The group believes that contrary to claims by critics that the project pose a risk to workers at the existing Takoradi port, the Freeport would rather open up the country’s port system for more jobs.
Parliament last year approved the 600 million dollar commercial agreement for the freeport project which is a public private partnership aimed at creating a dedicated oil and gas port along the coast of Ghana to serve the emerging oil and gas industry in the sub-region.
However, five minority MPs filed a suit at the Sekondi High Court challenging the agreement. The Court dismissed the case, and a subsequent appeal at the Cape Coast Court of Appeal was also dismissed.
The MPs in a statement after the dismissal, accused government of manipulating the legal process, and maintained that the project posed a risk to the nation.
GOGSPA, in a statement issued in reaction to the claims by five MPs, described the criticism as misplaced.
The statement, signed by Dr. Nuertey Adzeman, Executive Director of the association,stated “the argument by the parliamentarians to defend Takoradi Ports and protect jobs of many Ghanaians working there cannot be justified.”
The association is convinced that with the Atuabo Freeport, the local content could be given a major impetus with an increase in Ghanaian participation in the percentage of locally produced materials, the number of local personnel, and the amount of goods and services rendered in the petroleum industry value chain.
“Indeed, the Atuabo Freeport project is complementary to that of Takoradi and will not displace any workers as being claimed. Quite on the contrary, the new port will rather create more new job opportunities for Ghanaians,” it said
It drew attention to the fact that Ghana’s second FPSO for the TEN project, was being built in Singapore with very limited Ghanaian participation.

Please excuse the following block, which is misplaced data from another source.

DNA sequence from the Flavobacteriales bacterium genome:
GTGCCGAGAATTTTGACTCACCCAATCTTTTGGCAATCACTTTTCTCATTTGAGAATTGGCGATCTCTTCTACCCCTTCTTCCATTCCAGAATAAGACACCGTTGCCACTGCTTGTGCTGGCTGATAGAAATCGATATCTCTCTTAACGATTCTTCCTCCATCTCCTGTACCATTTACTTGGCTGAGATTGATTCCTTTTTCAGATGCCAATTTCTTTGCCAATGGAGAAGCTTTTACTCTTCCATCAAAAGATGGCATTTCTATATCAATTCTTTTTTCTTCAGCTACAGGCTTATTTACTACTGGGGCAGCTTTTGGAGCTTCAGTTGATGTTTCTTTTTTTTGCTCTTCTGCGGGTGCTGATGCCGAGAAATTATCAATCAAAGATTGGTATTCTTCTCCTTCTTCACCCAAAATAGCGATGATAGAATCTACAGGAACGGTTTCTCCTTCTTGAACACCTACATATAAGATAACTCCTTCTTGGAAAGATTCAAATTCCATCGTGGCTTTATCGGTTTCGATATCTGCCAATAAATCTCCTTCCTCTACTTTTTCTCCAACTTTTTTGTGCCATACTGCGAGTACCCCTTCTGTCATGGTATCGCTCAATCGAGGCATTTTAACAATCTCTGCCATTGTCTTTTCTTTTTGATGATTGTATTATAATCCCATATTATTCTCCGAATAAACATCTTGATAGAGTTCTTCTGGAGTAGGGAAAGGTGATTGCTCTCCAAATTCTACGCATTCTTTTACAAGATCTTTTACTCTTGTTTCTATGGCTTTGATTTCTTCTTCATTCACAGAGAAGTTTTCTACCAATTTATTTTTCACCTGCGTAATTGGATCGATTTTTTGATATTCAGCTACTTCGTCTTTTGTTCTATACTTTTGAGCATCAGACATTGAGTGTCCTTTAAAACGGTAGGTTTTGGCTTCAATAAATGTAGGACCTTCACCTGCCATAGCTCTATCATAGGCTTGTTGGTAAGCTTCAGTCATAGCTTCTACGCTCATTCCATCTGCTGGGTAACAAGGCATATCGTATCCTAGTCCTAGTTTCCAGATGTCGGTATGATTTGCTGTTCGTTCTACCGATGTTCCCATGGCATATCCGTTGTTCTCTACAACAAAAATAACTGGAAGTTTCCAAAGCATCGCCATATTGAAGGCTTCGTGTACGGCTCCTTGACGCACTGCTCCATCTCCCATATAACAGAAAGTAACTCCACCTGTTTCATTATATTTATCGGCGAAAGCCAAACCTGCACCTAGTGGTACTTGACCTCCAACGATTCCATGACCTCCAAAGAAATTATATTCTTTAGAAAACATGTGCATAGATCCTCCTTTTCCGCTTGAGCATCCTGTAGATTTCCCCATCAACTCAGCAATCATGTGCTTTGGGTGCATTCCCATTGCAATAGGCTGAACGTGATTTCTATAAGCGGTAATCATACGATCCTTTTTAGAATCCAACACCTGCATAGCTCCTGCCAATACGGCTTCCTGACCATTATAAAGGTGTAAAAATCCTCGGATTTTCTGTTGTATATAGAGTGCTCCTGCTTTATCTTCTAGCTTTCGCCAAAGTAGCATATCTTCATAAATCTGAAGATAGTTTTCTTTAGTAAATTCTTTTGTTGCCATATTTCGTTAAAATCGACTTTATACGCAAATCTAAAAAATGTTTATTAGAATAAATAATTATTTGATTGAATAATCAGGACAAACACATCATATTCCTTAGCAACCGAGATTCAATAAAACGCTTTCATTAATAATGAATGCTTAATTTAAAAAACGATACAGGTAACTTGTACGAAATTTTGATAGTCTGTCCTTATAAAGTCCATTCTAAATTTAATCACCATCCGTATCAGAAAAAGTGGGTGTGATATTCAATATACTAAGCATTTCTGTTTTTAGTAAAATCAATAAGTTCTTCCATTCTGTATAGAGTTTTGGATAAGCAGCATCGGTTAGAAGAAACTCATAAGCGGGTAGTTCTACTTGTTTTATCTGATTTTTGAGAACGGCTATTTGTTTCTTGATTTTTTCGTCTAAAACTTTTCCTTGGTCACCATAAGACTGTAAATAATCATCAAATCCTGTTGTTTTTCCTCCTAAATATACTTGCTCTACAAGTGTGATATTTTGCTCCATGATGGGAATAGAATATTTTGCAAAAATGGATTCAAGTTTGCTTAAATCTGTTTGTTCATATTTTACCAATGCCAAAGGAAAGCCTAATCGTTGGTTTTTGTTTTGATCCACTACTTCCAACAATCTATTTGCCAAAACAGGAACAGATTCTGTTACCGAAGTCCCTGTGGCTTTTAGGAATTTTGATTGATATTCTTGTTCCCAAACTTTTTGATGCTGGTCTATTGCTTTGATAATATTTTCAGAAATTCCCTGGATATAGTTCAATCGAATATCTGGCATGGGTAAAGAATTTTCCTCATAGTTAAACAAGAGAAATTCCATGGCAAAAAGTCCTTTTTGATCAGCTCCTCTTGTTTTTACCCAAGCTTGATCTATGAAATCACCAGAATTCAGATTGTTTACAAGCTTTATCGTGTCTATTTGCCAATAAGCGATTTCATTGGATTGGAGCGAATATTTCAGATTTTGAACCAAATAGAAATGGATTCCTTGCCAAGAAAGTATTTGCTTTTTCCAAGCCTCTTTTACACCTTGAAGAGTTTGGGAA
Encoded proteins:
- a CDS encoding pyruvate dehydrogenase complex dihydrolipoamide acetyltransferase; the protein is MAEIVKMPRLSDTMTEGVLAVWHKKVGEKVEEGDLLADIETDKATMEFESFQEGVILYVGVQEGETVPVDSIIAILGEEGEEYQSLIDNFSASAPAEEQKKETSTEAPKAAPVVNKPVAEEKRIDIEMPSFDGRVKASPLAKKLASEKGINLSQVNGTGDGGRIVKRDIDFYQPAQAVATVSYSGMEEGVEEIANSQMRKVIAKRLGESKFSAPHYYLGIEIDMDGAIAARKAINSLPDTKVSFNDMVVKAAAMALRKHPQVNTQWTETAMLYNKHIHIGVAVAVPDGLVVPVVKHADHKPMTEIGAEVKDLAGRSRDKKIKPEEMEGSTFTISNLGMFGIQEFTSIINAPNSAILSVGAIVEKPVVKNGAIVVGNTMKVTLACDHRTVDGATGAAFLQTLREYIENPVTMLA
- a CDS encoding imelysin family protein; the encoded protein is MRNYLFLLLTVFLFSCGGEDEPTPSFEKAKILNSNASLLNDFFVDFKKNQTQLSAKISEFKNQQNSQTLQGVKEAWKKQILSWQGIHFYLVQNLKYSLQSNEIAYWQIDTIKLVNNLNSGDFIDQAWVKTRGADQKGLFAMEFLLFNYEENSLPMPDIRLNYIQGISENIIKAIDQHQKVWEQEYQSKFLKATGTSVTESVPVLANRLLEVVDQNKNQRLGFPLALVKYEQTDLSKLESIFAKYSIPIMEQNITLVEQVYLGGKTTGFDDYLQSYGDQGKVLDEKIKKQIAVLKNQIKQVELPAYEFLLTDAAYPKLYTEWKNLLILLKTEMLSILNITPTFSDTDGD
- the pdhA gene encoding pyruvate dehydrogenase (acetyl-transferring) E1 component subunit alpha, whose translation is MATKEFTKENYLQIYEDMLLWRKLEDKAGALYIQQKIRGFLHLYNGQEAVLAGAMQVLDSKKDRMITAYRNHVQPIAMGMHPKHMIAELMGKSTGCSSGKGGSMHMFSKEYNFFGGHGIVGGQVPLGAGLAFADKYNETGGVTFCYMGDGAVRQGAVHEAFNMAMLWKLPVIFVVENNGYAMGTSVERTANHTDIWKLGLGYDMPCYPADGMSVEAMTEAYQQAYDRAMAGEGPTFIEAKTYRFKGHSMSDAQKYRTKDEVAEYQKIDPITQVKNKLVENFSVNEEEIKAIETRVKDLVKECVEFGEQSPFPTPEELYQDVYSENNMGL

“Given the oil discovery of our West Coast, Ghana is expected to have at least six FPSOs in operation offshore Ghana. Fabrication work holds immense potential for service providers and the existence of a fabrication yard at the Atuabo Freeport will serve us well.
“As service providers, the new port will provide us with the opportunity to develop our capacity to service the industry not only in Ghana but in the wider regional market,” it said.
Regarding security, it said the 1974 SOLAS Convention of the International Maritime Organisation (IMO), which took effect on July 1,2004; International Ship and Port Facility Security (ISPS) code would be applied at the Port, indicating that the argument by the critics of the project that this new port will pose a security risk to Ghana was flawed because there would be a dedicated facility located at the port to oversee security.
“The local content and participation provisions within our Petroleum Laws seek to promote the maximisation of value addition through the use of local expertise, goods, services and materials in petroleum activities and the retention in country of as much activity as possible.
“Unfortunately, the manufacturing and industrial base of Ghana is at this point in time not sufficiently mature to take advantage of the growing opportunities in the industry. As such, most goods utilised in the petroleum values chain are imported.
“We believe the Atuabo free port project would maximise in-country spending, build local capacity and help ensure technology transfer.
According to the association, “any action to hold back its development can only be detrimental to the many service providers the industry requires.”
By Times Reporter